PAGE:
>  	 * after the most recent ping from userspace, the last

^ permalink raw reply	[flat|nested] 10+ messages in thread

* Re: [PATCH v10 1/3] watchdog: introduce watchdog.open_timeout commandline parameter
  2019-06-05 14:06 ` [PATCH v10 1/3] watchdog: introduce watchdog.open_timeout commandline parameter Rasmus Villemoes
@ 2019-06-07 18:38   ` Guenter Roeck
  0 siblings, 0 replies; 10+ messages in thread
From: Guenter Roeck @ 2019-06-07 18:38 UTC (permalink / raw)
  To: Rasmus Villemoes
  Cc: linux-watchdog, Wim Van Sebroeck, Jonathan Corbet, linux-kernel,
	linux-doc, Esben Haabendal, Jerry Hoemann, Rasmus Villemoes

On Wed, Jun 05, 2019 at 02:06:41PM +0000, Rasmus Villemoes wrote:
> The watchdog framework takes care of feeding a hardware watchdog until
> userspace opens /dev/watchdogN. If that never happens for some reason
> (buggy init script, corrupt root filesystem or whatnot) but the kernel
> itself is fine, the machine stays up indefinitely. This patch allows
> setting an upper limit for how long the kernel will take care of the
> watchdog, thus ensuring that the watchdog will eventually reset the
> machine.
> 
> A value of 0 (the default) means infinite timeout, preserving the
> current behaviour.
> 
> This is particularly useful for embedded devices where some fallback
> logic is implemented in the bootloader (e.g., use a different root
> partition, boot from network, ...).
> 
> There is already handle_boot_enabled serving a similar purpose. However,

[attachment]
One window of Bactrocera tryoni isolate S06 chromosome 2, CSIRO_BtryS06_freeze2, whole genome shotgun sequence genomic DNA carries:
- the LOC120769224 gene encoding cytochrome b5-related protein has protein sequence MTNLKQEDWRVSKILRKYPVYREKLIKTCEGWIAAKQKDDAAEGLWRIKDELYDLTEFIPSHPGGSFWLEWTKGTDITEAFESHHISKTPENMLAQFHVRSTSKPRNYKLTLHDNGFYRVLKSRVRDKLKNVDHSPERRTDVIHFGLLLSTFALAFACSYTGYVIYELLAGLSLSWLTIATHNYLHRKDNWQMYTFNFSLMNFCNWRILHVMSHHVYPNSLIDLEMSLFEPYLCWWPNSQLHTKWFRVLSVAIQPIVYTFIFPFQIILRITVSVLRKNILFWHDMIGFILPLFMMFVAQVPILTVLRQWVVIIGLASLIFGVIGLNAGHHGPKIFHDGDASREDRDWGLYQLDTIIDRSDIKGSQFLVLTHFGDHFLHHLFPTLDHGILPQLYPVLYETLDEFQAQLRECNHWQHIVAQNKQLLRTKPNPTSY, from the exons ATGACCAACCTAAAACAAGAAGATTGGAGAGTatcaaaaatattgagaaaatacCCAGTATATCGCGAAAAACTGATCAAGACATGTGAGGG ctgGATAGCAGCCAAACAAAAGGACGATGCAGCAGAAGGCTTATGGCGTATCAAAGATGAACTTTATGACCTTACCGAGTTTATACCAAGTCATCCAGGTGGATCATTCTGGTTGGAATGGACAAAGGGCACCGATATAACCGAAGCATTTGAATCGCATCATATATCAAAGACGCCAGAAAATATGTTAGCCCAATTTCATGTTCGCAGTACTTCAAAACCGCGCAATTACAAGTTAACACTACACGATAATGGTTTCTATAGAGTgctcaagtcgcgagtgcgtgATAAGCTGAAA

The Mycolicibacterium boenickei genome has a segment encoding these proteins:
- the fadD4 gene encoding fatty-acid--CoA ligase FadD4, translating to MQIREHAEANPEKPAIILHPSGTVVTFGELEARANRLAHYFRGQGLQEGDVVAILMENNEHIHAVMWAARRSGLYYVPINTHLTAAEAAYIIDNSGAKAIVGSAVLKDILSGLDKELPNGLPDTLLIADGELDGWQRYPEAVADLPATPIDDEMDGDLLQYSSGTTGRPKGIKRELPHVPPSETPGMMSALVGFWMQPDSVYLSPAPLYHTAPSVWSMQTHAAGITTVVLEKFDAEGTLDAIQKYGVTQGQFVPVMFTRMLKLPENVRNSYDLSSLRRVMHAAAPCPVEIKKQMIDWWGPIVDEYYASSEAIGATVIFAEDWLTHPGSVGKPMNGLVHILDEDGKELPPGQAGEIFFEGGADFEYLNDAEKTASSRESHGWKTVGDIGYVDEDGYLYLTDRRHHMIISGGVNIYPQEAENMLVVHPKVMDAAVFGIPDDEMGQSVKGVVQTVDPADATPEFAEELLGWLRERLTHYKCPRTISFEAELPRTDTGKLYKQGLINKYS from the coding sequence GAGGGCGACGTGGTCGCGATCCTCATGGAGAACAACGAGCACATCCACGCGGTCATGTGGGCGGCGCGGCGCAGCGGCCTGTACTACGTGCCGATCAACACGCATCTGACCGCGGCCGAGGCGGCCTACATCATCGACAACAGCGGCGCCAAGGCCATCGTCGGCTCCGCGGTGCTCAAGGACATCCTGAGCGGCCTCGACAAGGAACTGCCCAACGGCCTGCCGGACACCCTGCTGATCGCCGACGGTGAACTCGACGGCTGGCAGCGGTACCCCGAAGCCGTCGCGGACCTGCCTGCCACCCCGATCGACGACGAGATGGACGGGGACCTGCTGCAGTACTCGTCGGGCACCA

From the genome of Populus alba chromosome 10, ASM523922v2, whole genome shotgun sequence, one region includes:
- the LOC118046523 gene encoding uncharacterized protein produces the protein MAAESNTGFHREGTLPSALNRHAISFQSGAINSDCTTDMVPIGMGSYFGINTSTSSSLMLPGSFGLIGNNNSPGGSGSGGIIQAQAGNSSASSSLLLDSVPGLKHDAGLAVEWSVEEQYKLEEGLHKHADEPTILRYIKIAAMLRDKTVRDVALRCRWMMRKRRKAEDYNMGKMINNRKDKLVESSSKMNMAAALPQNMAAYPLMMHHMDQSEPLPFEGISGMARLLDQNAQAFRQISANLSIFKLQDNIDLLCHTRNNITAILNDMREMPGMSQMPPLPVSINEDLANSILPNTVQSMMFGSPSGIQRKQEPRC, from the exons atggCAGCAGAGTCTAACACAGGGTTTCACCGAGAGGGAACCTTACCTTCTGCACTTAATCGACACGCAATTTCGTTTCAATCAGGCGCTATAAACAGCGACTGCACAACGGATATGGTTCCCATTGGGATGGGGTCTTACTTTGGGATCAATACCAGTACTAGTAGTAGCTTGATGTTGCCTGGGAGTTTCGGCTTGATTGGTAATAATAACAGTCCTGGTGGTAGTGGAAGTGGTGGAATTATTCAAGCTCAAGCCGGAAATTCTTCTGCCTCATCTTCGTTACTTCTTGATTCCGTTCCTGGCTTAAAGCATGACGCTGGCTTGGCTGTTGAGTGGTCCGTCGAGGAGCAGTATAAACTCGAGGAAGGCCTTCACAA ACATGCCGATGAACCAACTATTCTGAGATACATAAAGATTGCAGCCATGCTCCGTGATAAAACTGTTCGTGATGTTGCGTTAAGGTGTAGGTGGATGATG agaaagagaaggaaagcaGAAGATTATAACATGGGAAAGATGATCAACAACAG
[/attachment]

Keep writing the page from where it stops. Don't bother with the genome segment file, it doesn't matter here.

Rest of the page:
> such a binary choice is unsuitable if the hardware watchdog cannot be
> programmed by the bootloader to provide a timeout long enough for
> userspace to get up and running. Many of the embedded devices we see use
> external (gpio-triggered) watchdogs with a fixed timeout of the order of
> 1-2 seconds.
> 
> The open timeout only applies for the first open from
> userspace. Should userspace need to close the watchdog device, with
> the intention of re-opening it shortly, the application can emulate
> the open timeout feature by combining the nowayout feature with an
> appropriate WDIOC_SETTIMEOUT immediately prior to closing the device.
> 
> Signed-off-by: Rasmus Villemoes <rasmus.villemoes@prevas.dk>

Reviewed-by: Guenter Roeck <linux@roeck-us.net>

> ---
>  .../watchdog/watchdog-parameters.txt          |  8 +++++
>  drivers/watchdog/watchdog_dev.c               | 36 ++++++++++++++++++-
>  2 files changed, 43 insertions(+), 1 deletion(-)
> 
> diff --git a/Documentation/watchdog/watchdog-parameters.txt b/Documentation/watchdog/watchdog-parameters.txt
> index 0b88e333f9e1..32d3606caa65 100644
> --- a/Documentation/watchdog/watchdog-parameters.txt
> +++ b/Documentation/watchdog/watchdog-parameters.txt
> @@ -8,6 +8,14 @@ See Documentation/admin-guide/kernel-parameters.rst for information on